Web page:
Banajaga Yatra precedes the main events of Nabakalebara. This yatra or expedition is an expedition undertaken to locate the holy trees or "darus" from which the new idols of the gods are to be carved. This task is entrusted to the rightful daityas, spelled locally as daitas, who are servitors of the temple deities. After offering prayers and performing prescribed rituals, the team of daityas (usually about 100) headed by a leader called the "Dalapati" go to the palace of the maharaja Gajapati, who is the chief servitor of the Jagannath Temple, seeking his permission to undertake the journey to find the suitable trees for carving new images of each of the four deities. The King gives them permission by offering them betel nut, in the presence of his Rajaguru or chief priest.[8] The team of daityas, led by their leader walk barefoot about 50 km and halt at Deuli Matha on the first day and then proceed to the Kakatpur Mangala Temple to offer prayers. Four daityas (senior servitors) sleep in front of the goddess seeking divine guidance on the location of the neem trees.[12]

The servitors then proceed in search of the neem trees appropriate for each of the deities in accordance with the prescribed signs, size, and locations. After selection of the trees they are worshipped, covered with white cloth and then felled. They are then carried on wooden carts in a long procession through villages accompanied by beating of drums and cymbols to the venue of a temporary carving shed in the Koili Baikuntha near the temple. Here, worship is done to the neem logs every day and prasad food offering given till the Debasnana Purnima day.[3]

During 2015, the Banajaga Yatra commenced from Puri on 29 March.[10] Announcement about the location of the daru (neem tree) for Lord Sudarshana was made around midnight on Saturday, 11 April 2015.[13]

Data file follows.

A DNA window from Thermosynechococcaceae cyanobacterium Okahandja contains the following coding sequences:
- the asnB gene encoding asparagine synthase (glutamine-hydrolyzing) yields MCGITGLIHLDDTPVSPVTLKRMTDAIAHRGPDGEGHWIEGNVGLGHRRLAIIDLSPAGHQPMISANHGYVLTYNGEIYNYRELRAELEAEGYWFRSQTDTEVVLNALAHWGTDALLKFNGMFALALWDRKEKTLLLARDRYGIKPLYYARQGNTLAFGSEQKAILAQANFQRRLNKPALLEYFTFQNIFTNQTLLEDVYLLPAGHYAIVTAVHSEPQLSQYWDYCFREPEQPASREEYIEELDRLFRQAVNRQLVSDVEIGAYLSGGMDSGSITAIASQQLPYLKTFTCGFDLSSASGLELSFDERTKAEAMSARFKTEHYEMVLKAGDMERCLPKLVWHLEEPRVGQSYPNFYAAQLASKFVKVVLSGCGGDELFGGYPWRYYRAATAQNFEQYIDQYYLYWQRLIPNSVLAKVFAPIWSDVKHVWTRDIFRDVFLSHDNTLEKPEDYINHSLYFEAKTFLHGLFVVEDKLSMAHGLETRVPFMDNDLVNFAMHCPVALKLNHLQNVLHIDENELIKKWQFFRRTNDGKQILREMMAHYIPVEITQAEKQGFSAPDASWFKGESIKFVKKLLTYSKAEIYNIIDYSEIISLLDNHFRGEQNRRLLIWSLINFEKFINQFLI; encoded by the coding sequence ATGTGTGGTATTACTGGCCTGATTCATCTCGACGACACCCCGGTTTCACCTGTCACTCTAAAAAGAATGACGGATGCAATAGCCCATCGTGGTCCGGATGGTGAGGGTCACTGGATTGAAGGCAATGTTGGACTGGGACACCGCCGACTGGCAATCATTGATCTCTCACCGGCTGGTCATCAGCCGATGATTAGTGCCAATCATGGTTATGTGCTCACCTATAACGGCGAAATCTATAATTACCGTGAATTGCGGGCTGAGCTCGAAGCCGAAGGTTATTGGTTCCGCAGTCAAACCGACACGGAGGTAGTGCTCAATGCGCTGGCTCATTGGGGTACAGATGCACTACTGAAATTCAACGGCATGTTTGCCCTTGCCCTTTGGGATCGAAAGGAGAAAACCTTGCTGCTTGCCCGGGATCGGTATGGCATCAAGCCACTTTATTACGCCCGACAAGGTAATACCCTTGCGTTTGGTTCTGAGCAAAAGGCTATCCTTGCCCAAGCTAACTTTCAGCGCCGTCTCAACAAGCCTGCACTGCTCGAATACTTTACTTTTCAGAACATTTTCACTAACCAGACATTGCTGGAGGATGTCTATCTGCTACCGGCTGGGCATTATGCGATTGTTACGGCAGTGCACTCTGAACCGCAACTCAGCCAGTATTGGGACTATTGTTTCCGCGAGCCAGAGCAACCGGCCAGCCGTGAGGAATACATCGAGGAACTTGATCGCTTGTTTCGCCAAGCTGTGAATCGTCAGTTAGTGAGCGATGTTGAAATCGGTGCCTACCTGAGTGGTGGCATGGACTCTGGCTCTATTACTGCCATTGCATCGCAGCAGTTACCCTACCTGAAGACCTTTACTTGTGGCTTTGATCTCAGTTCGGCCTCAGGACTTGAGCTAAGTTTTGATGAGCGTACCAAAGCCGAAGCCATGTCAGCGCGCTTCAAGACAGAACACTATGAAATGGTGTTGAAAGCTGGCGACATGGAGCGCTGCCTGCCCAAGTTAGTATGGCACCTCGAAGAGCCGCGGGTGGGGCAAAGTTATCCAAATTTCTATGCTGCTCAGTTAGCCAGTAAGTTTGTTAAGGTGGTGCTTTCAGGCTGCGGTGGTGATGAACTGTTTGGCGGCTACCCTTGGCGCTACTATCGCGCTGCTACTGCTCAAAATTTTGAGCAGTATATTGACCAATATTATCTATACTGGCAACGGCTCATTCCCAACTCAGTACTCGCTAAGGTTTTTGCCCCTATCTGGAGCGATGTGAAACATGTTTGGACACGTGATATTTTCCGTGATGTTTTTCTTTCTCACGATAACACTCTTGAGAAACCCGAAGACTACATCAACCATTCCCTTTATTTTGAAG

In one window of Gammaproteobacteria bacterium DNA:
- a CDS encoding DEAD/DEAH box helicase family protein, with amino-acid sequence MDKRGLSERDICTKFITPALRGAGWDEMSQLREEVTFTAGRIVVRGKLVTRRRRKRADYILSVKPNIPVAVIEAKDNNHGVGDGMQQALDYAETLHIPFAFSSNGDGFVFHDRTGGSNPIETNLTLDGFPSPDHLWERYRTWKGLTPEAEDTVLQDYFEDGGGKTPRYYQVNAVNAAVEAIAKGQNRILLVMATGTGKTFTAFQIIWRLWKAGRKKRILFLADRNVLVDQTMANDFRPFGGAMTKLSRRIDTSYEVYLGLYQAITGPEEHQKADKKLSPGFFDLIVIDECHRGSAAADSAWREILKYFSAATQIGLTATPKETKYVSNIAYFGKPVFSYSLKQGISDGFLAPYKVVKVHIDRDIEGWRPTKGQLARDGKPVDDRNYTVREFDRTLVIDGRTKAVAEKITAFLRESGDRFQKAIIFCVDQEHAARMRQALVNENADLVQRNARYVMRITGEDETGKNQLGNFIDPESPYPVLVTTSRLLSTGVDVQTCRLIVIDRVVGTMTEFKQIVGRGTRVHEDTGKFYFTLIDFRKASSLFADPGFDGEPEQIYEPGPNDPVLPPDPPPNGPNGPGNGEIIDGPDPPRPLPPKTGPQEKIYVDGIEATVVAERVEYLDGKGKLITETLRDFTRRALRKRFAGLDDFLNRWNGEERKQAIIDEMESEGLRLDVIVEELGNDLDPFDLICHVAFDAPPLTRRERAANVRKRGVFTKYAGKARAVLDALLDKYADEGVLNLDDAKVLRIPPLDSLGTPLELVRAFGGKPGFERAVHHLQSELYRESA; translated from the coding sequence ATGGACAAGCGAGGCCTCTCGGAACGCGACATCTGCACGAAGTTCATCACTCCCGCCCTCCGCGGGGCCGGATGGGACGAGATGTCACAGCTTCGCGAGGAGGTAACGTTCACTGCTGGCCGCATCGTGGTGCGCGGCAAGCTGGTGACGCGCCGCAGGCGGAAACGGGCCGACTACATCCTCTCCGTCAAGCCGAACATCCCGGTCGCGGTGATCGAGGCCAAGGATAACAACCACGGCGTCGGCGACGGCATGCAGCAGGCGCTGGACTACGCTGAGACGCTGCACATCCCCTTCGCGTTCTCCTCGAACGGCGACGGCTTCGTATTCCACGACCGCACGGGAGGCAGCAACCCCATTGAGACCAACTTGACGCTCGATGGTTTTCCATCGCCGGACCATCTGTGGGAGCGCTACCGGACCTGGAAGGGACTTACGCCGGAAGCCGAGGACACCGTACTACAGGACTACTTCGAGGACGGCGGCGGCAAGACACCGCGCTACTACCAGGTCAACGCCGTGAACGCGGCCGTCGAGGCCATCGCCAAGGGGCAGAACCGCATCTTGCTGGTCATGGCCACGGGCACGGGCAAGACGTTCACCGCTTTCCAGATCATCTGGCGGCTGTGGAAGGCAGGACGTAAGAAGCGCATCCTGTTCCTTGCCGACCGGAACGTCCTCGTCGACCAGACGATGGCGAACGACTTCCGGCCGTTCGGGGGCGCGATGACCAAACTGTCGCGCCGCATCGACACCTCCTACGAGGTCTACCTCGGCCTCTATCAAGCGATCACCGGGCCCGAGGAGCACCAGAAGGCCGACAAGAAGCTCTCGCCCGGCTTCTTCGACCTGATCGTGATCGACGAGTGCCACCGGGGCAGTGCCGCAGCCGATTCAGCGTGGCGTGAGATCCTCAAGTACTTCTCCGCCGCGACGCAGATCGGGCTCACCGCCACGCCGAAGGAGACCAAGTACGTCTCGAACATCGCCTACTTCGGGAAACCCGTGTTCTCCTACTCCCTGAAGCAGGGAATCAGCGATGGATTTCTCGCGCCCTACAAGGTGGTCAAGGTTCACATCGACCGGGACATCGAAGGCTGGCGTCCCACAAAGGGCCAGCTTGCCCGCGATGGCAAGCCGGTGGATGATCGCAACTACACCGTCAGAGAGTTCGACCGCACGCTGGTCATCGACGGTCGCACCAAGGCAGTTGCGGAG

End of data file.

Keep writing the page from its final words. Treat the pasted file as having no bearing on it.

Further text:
Collection of darus

  • Daru for lord Sudarshana identified at Garh Kuntunia village near Balakati on the outskirts of Bhubaneswar.[14]
  • The daru of Lord Balabhadra was found near Sarala Temple, Jhankada in Jagatsinghpur district.[15]
  • The location of daru of Goddess Subhadra was announced on Friday, 24 April 2015. It was found at the Nilakantheswar Temple in Adhangagada under Biridi block in Jagatsinghpur district.[16]
  • On 29 April, the location of Lord Jagannath's daru was announced to be Kharipadia under Raghunathpur block in Jagatsinghpur district.[17]

Significance of daru trees

The Jagannath daru on the way to the temple

The daru of Jagannath

The tree selected for Jagannath daru should ordinarily be away from human settlement. It should look dark or dark-red in colour. The trunk of the tree should look straight having four clear branches. The tree, furthermore, should be 7 to 12 cubit high and should have grown near a river or a pond or on a crossing of 3 path-ways.[18]

The daru of Balabadra

The bark of the tree for Balabadra should look light brown in color. The tree needs to have seven branches looking like the form of a canopy and the hood of a cobra. The tree should have the divine marks of a plough, pestle and the weapons of Balabadra.[19]

The daru of Goddess Subhadra

The tree meant for Goddess Subhadra should look yellow in colour. It should have five clear branches and bear the mark of a lotus flower with five petals.[19]

The daru of Sudarsan

The tree meant for Sudarsan should be reddish in colour. It should have three branches. There should be a mark of a Chakra on any part of the tree. The tree should also have a depression in the middle.[19]

Debasnana Purnima

Koili Baikuntha where the deities were buried and Brahma Paribartan happened